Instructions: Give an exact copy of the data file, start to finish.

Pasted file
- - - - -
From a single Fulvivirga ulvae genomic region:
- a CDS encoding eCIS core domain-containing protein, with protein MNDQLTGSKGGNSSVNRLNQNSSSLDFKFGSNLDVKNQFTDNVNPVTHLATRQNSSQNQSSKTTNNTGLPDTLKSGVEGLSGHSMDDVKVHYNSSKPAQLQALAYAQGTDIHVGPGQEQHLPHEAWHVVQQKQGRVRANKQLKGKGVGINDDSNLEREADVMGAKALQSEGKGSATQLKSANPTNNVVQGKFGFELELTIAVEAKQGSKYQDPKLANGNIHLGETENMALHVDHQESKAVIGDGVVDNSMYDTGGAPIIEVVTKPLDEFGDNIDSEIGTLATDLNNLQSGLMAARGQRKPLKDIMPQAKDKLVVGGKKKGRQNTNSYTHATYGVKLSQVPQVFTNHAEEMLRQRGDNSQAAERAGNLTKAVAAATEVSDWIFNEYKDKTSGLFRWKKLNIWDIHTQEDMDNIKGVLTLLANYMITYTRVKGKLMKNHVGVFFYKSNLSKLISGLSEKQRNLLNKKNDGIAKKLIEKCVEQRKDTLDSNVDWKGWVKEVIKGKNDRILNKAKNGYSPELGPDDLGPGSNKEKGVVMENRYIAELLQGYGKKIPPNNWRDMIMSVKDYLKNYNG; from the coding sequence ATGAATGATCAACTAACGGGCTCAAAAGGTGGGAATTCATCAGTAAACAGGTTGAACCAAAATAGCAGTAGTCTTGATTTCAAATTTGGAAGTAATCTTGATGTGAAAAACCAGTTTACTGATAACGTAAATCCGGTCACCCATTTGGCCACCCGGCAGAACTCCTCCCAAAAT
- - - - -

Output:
From a single Fulvivirga ulvae genomic region:
- a CDS encoding eCIS core domain-containing protein, with protein MNDQLTGSKGGNSSVNRLNQNSSSLDFKFGSNLDVKNQFTDNVNPVTHLATRQNSSQNQSSKTTNNTGLPDTLKSGVEGLSGHSMDDVKVHYNSSKPAQLQALAYAQGTDIHVGPGQEQHLPHEAWHVVQQKQGRVRANKQLKGKGVGINDDSNLEREADVMGAKALQSEGKGSATQLKSANPTNNVVQGKFGFELELTIAVEAKQGSKYQDPKLANGNIHLGETENMALHVDHQESKAVIGDGVVDNSMYDTGGAPIIEVVTKPLDEFGDNIDSEIGTLATDLNNLQSGLMAARGQRKPLKDIMPQAKDKLVVGGKKKGRQNTNSYTHATYGVKLSQVPQVFTNHAEEMLRQRGDNSQAAERAGNLTKAVAAATEVSDWIFNEYKDKTSGLFRWKKLNIWDIHTQEDMDNIKGVLTLLANYMITYTRVKGKLMKNHVGVFFYKSNLSKLISGLSEKQRNLLNKKNDGIAKKLIEKCVEQRKDTLDSNVDWKGWVKEVIKGKNDRILNKAKNGYSPELGPDDLGPGSNKEKGVVMENRYIAELLQGYGKKIPPNNWRDMIMSVKDYLKNYNG; from the coding sequence ATGAATGATCAACTAACGGGCTCAAAAGGTGGGAATTCATCAGTAAACAGGTTGAACCAAAATAGCAGTAGTCTTGATTTCAAATTTGGAAGTAATCTTGATGTGAAAAACCAGTTTACTGATAACGTAAATCCGGTCACCCATTTGGCCACCCGGCAGAACTCCTCCCAAAAT